The SIRHN and the Joint Task Force, which was proposed by earlier as a mechanism for the joint utilisation and administration of funds, were held legally invalid and hence inoperable along the lines envisaged at the peace negotiations for the same constitutional reasons.

“In these circumstances, the North East Development and Reconstruction Council (NE DRC) as envisaged in the draft sent by Colombo to the LTTE through Norway’s Deputy Foreign Minister has to necessarily end up as one more farce in the repertoire of Sinhala legal experts. The proposed NE DRC, shorn of its legalese frills is a sham – nothing but a version of the Joint Task Force with deceptive window dressings”, said Mr. Selvam Adaikalanathan, commenting on the insurmountable constitutional snags which dog Tamil demands for equitable utilization of the island’s resources.

The new draft sent by Colombo to the LTTE on 17 May offers an expanded mechanism of SIHRN transforming it into three-layered structure consisting of a policy board, project committee and an administrative body, deriving its sole authority from the Prime Minister’s office.

“The only way to vest any semblance of legality on the proposed NE DRC is to constitute it as a statutory board or authority by an act of Parliament. But Article 44 of the Constitution very clearly states that the functions of such bodies shall be assigned by the President and that she has the power to take over these functions with or without consulting the Prime Minister. The fate that befell the National Lotteries Board makes this amply clear”, Mr. Thamilmaran said.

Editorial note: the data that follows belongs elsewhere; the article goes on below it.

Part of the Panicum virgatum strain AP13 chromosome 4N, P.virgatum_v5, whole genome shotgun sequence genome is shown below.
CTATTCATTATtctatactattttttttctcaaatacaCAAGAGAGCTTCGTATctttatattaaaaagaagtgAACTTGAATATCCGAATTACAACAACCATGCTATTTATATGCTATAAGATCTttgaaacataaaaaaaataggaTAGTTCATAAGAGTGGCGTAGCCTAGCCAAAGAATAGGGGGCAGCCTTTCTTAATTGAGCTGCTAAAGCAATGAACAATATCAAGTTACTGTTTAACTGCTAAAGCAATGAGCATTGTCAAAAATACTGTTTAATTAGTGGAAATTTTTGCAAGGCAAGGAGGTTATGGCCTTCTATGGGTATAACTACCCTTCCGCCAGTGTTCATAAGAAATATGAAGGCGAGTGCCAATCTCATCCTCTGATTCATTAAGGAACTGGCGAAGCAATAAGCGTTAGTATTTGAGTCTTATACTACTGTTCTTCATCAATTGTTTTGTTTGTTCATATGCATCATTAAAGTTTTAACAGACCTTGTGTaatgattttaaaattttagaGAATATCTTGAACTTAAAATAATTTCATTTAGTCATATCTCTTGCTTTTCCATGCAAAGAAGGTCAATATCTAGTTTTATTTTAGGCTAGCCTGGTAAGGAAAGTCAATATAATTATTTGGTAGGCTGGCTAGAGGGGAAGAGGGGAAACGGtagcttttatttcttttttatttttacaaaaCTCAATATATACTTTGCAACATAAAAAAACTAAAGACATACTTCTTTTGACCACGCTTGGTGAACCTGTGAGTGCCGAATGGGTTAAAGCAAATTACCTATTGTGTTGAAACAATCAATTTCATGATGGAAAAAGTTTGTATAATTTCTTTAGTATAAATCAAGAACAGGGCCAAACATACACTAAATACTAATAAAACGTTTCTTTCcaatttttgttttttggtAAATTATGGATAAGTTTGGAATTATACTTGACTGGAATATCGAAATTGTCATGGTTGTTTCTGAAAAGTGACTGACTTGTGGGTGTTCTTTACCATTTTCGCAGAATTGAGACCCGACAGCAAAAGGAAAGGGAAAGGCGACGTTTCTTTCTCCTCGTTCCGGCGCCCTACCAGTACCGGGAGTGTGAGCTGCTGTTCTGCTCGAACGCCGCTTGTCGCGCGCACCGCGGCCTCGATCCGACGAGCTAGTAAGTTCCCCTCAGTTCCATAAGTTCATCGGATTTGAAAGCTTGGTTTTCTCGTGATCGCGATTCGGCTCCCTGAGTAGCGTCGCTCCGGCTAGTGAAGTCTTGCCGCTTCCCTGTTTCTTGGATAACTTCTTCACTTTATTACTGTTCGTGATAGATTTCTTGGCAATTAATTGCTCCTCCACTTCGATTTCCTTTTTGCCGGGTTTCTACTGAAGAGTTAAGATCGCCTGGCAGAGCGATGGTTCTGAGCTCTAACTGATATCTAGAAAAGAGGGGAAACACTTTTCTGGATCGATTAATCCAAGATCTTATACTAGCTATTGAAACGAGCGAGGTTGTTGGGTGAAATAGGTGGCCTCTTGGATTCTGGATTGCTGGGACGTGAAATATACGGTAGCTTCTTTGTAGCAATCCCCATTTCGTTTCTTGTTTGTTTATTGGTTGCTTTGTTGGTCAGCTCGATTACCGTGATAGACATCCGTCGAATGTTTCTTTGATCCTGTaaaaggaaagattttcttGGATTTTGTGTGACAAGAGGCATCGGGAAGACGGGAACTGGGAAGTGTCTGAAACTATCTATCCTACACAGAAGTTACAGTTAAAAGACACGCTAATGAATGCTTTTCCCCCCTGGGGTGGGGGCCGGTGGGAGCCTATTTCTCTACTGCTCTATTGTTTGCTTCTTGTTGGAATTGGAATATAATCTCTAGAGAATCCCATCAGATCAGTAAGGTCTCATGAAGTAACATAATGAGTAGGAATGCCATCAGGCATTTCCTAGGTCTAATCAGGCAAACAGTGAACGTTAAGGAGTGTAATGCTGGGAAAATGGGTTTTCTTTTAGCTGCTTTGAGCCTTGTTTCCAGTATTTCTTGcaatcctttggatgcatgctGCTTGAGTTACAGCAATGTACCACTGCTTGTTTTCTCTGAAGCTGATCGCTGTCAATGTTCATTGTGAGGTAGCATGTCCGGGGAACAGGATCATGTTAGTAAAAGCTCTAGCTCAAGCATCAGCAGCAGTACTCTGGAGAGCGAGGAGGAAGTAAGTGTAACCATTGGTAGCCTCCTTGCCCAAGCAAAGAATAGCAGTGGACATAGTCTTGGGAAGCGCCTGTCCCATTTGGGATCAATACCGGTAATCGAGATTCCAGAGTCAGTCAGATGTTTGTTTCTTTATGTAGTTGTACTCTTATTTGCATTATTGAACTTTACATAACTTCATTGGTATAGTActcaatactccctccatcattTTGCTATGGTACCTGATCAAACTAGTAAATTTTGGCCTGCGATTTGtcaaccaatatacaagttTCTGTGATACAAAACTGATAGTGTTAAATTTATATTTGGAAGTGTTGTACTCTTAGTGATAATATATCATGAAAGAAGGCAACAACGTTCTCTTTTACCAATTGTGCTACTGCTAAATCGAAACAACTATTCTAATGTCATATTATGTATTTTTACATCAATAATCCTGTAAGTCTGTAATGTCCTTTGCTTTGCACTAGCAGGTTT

“But above all many legal experts have overlooked the important fact that an administrative mechanism set up specially to handle reconstruction and development of the northeast would be held illegal by the Supreme Court because the province is under a Governor’s rule. The Governor is answerable to the President. Negating or undermining his authority by setting up a separate administrative mechanism for the province would tantamount to eroding the President’s executive power, which the Supreme Court held as inalienable in its judgement rejecting the 19th Amendment to the Constitution brought by Prime Minister Ranil Wicremesinghe’s government”, he pointed out.

“Also other provinces might object to such a mechanism”, he added.

Changing the complex legalities and constitutional provisions which ensure Sri Lanka’s Sinhala majority the sole, undisputable grip over the country’s finances is well nigh impossible.

To change these provisions, a ruling party has to ultimately seek the support of 2/3 of all the members of Sri Lanka’s Parliament and the approval of the people at a referendum. Under the island’s electoral system, no party can come to power with a 2/3 majority.

The dynamic of the two party system which defines the Sinhala polity has been historically such that there is no room for a government in Colombo and its opposition to come together for securing the 2/3 majority required to repeal or amend the constitution.